Study Shows Almost a Third of Chinese Consumers Recognize BAP Label

The Global Seafood Alliance (GSA) recently conducted a survey of about 3,400 consumers in China to better understand consumer purchasing decisions and the influence and awareness of the Best Aquaculture Practices (BAP) label.

A total of 3,403 consumers were surveyed by a third-party, with about two-thirds of survey respondents being born in 1990 or later. Almost all respondents agreed that seafood is a healthier option than other animal proteins, and more than one-third of respondents currently eat seafood at least twice a week. When asked where they purchase seafood most often, respondents said that they are going back to supermarkets and traditional markets now that COVID restrictions have been lifted in China, whereas the number of respondents getting takeout has decreased.

When respondents were asked which issues are most concerning during the production process, food safety ranked first, followed by environmental sustainability.

When asked if they are willing to pay more for seafood from producers that were audited by a third-party, about 71 percent of respondents said they care enough to pay at least 1 RMB more to purchase a product with added assurances. This shows that having the BAP label on seafood packaging can provide an advantage for producers in the marketplace.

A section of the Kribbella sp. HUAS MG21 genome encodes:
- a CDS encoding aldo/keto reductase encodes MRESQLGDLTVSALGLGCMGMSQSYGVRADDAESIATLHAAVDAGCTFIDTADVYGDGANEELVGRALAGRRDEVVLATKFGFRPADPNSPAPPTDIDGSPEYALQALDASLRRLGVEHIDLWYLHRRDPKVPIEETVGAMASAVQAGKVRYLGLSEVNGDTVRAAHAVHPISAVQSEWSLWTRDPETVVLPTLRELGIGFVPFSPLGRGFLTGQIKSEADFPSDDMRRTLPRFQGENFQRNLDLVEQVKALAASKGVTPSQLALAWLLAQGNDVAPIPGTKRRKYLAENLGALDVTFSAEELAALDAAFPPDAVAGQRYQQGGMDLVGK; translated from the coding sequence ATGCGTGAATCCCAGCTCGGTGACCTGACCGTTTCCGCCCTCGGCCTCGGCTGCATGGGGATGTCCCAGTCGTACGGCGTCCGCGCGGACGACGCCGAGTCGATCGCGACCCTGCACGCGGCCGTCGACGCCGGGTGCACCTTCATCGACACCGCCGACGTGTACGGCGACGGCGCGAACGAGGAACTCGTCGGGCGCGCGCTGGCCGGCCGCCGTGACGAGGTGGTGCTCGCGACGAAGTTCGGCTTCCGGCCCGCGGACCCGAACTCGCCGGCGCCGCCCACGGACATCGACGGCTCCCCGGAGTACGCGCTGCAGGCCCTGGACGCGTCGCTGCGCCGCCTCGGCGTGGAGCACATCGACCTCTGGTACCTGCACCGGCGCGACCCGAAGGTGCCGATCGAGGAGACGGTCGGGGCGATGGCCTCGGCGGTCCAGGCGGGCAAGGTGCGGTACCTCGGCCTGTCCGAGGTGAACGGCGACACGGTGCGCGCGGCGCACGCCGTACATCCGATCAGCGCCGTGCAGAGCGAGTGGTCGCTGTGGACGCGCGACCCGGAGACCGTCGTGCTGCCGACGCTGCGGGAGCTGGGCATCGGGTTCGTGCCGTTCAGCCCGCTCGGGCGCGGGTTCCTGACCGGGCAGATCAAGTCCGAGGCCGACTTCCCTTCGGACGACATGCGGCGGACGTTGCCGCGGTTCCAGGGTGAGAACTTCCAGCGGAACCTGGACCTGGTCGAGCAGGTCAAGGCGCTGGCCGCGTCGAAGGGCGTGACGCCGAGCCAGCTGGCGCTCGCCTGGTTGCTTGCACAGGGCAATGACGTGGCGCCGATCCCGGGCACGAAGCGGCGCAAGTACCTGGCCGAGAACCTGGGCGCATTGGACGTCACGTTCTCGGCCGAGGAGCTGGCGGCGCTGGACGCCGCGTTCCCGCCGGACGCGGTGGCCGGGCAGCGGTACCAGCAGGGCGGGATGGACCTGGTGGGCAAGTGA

When asked if they recognized the BAP label, about 30 percent of respondents said that they have seen the logo before, and more than half said they are more likely to purchase seafood if the packaging has the BAP label on it.

In addition, when asked which parts of the production chain should be audited, about half of respondents answered that the entire aquaculture production chain (processing plant, farm, hatchery and feed mill) should undergo an audit.

“We’ve been working hard to promote the BAP logo in the Chinese market because we know consumers there are looking for assurances of responsible seafood,” said Steve Hart, GSA’s VP of market development. “To see our logo recognition at almost 30 percent speaks to just how important these issues are to Chinese consumers.”